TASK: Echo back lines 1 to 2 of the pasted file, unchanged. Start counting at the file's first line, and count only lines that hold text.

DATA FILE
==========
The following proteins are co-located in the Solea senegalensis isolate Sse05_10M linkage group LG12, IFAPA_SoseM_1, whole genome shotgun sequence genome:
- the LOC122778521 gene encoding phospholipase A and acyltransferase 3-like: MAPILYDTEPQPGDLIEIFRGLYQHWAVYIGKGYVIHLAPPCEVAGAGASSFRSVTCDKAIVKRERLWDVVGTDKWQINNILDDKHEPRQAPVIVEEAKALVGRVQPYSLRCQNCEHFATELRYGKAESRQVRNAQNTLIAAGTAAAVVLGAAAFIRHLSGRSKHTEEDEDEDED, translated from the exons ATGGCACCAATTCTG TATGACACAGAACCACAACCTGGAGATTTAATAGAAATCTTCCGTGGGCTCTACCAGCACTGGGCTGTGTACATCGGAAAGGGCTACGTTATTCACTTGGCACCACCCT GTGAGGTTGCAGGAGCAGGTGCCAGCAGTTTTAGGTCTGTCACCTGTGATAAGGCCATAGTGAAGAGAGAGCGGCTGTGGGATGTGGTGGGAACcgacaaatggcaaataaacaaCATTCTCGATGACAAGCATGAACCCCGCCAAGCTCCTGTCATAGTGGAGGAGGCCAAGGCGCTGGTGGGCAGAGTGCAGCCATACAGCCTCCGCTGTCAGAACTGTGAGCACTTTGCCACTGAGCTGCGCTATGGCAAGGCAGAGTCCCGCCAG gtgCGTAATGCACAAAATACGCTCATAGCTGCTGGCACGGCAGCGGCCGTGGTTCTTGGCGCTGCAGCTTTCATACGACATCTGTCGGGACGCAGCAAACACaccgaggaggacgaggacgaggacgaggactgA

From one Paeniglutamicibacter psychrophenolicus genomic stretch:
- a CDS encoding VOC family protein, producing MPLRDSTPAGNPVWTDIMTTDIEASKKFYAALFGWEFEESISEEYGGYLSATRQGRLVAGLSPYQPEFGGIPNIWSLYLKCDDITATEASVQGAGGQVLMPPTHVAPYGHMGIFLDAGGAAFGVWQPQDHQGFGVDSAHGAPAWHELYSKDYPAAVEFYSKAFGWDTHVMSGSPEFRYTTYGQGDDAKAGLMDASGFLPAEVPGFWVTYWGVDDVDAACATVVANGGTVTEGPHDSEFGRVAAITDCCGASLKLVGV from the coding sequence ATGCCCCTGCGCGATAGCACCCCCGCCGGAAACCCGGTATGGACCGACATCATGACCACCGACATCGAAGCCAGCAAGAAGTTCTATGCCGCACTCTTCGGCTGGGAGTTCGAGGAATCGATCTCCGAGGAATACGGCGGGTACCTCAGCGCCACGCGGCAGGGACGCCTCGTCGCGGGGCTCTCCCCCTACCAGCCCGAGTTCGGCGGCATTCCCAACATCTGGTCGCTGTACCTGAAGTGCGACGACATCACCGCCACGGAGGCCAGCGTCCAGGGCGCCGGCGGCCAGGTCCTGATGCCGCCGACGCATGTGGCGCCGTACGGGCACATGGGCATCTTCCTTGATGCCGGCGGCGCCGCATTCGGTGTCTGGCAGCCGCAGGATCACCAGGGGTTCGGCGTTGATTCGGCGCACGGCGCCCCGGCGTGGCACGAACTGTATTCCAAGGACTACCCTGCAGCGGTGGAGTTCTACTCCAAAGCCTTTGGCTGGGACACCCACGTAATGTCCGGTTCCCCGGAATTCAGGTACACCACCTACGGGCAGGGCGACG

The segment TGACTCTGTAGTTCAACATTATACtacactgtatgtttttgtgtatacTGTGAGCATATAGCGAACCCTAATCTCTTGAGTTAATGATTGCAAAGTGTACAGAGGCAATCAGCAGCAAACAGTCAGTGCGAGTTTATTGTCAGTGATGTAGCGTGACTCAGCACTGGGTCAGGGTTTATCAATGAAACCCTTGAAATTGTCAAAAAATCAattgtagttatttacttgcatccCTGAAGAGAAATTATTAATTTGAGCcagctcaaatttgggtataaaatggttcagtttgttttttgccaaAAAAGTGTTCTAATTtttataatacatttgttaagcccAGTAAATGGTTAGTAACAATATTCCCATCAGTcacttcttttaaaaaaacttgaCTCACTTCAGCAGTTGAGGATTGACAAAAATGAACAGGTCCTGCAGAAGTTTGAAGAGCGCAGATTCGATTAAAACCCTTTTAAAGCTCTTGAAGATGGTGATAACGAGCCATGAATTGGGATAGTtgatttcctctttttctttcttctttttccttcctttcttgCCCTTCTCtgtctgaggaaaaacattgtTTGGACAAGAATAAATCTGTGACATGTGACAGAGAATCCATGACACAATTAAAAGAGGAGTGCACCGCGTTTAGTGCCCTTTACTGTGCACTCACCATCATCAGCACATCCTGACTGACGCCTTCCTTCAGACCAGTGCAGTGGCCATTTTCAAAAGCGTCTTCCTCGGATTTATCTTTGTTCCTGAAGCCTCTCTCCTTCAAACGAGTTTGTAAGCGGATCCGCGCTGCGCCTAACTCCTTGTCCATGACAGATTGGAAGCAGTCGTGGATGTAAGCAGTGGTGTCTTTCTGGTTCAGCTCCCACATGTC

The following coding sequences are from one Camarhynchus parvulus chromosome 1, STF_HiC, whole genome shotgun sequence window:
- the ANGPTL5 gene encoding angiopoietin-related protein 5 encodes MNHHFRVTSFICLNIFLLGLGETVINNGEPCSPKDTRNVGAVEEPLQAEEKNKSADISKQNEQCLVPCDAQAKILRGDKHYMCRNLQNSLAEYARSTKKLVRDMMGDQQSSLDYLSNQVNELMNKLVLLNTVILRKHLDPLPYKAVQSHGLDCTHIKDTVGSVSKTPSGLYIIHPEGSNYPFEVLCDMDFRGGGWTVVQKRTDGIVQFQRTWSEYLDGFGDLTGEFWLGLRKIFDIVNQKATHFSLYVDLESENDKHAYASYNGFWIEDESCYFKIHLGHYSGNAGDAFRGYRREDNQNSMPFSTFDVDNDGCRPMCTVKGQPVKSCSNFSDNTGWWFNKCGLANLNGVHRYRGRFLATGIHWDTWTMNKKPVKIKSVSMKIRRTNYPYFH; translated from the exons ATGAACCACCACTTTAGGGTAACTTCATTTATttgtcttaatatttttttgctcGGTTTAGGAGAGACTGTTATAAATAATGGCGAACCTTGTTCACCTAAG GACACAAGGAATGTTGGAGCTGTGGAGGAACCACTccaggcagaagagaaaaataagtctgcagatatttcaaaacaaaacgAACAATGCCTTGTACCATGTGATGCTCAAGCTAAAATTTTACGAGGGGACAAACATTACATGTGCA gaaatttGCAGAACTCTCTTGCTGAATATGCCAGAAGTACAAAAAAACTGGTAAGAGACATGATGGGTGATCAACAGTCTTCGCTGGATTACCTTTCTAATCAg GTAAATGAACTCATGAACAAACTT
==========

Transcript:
The following proteins are co-located in the Solea senegalensis isolate Sse05_10M linkage group LG12, IFAPA_SoseM_1, whole genome shotgun sequence genome:
- the LOC122778521 gene encoding phospholipase A and acyltransferase 3-like: MAPILYDTEPQPGDLIEIFRGLYQHWAVYIGKGYVIHLAPPCEVAGAGASSFRSVTCDKAIVKRERLWDVVGTDKWQINNILDDKHEPRQAPVIVEEAKALVGRVQPYSLRCQNCEHFATELRYGKAESRQVRNAQNTLIAAGTAAAVVLGAAAFIRHLSGRSKHTEEDEDEDED, translated from the exons ATGGCACCAATTCTG TATGACACAGAACCACAACCTGGAGATTTAATAGAAATCTTCCGTGGGCTCTACCAGCACTGGGCTGTGTACATCGGAAAGGGCTACGTTATTCACTTGGCACCACCCT GTGAGGTTGCAGGAGCAGGTGCCAGCAGTTTTAGGTCTGTCACCTGTGATAAGGCCATAGTGAAGAGAGAGCGGCTGTGGGATGTGGTGGGAACcgacaaatggcaaataaacaaCATTCTCGATGACAAGCATGAACCCCGCCAAGCTCCTGTCATAGTGGAGGAGGCCAAGGCGCTGGTGGGCAGAGTGCAGCCATACAGCCTCCGCTGTCAGAACTGTGAGCACTTTGCCACTGAGCTGCGCTATGGCAAGGCAGAGTCCCGCCAG gtgCGTAATGCACAAAATACGCTCATAGCTGCTGGCACGGCAGCGGCCGTGGTTCTTGGCGCTGCAGCTTTCATACGACATCTGTCGGGACGCAGCAAACACaccgaggaggacgaggacgaggacgaggactgA